MLK Day of Service: Volunteers Clean Lincoln Cemetery

“If we can just get it under control, it’s easier to maintain. That’s hopefully what we are trying to do today,” said Laura Johnson of St. Petersburg who was one of about 25 volunteers who helped with a cleanup at Lincoln Cemetery in Gulfport on Saturday, January 19 – the Martin Luther King Jr. day of service. She and her brother Derick Johnson, who is weed whacking in the background, were helping because they love to volunteer and they have relations buried at the cemetery. “It would be nice to see them resting in a nice, wonderful place,” said Johnson. “Not a place in such disrepair.”

Designating the clean up of Lincoln Cemetery as his official volunteer project for the Martin Luther King Jr. day of service on Saturday, January 19, was “a very appropriate thing to do,” said Gulfport Mayor Sam Henderson.

“This is a gesture of being civilized and taking good care of the place not only for the memory of those interred here but also for their families and loved ones that come here to see them,” he said. “There are thousands here and the majority are African Americans.”

The cemetery is “within our boundaries and it has had a lot of challenges in the past in terms of who was taking over, the maintenance and managing the place,” said Henderson. “We’ve got a group of people that have taken over this thing and frankly, it’s a lot to handle. It’s a big piece of property.”

The historic site, located at 600 58th Street S., is 8.82 acres in size. The non-profit Lincoln Cemetery Society of Gulfport has owned it since February 14, 2017, according to the property deed filed with the Pinellas County Clerk of the Court. More than 6,000 people are interred with graves dating back before the 1900s.

Members of the non-profit, people from local service organizations such as the Optimists and Lion’s Club, other councilmembers, city staff and residents joined Henderson for the cleanup.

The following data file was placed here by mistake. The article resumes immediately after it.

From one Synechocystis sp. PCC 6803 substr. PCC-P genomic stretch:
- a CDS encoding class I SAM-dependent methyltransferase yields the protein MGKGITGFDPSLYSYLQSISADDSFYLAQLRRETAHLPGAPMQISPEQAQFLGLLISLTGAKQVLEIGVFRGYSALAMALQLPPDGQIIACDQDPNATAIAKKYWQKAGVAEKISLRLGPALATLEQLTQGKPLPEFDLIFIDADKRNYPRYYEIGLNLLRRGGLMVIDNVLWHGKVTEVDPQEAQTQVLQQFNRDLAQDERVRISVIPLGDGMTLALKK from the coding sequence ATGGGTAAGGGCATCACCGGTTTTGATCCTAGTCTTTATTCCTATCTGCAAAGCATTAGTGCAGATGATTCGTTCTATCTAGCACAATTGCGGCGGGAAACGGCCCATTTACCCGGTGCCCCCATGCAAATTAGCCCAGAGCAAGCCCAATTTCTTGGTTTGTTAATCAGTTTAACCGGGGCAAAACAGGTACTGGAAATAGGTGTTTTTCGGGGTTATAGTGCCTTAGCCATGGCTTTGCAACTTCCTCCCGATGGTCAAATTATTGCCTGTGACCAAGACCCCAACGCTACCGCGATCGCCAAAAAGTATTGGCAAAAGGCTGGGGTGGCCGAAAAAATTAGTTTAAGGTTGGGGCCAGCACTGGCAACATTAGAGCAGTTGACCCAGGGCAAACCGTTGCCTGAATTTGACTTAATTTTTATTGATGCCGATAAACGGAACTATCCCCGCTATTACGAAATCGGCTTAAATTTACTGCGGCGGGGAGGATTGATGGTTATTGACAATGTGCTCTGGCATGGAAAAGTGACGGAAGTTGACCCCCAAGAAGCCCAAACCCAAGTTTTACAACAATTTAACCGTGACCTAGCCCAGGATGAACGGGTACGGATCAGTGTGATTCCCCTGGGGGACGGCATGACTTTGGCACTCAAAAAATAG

“Between 20 to 30 people turned out,” said Vanessa Gray, president of the non-profit. “I think it’s absolutely amazing that the whole community can come together for a common goal.”
Volunteers concentrated on clearing brush, weed whacking, mowing and trimming trees along with sweeping off gravestones, said Gray.

“Debris, leaves and dirt can cover gravestones over time,” she said.

One group of people, trained by Gray, concentrated on looking for a specific marker that had not been seen since 2006, according to cemetery records.

“We’re here to serve everybody that’s interred and also family members who come out and have not been able to find their loved ones,” said Gray. “We’re trying to locate the headstone of a baby so the mother can have peace of mind and visit her son.”

Nearby, a woman and her brother worked at cleaning up the grounds by picking up brush with a wheel barrel and weed whacking.

“If we can just get it under control, it’s easier to maintain. That’s hopefully what we are trying to do today,” said Laura Johnson of St. Petersburg. She and her brother Derick Johnson were helping because they love to volunteer and they have relations buried at the cemetery.

“It would be nice to see them resting in a nice, wonderful place,” said Johnson. “Not a place in such disrepair.”

In addition to volunteering, Henderson encourages people to visit the cemetery.

“If people are unfamiliar with this place, it’s worth coming to take a look at it because it’s one of the prettiest places in town,” said Henderson. “There’s a lot of cultural history to it. Also, it’s a good place for peace and quiet and reflection.”

Service Day Postscript

At 3:44 p.m., Gray reported that the headstone of Willie J. Thomas III, 4 months old, had been found.

 

 

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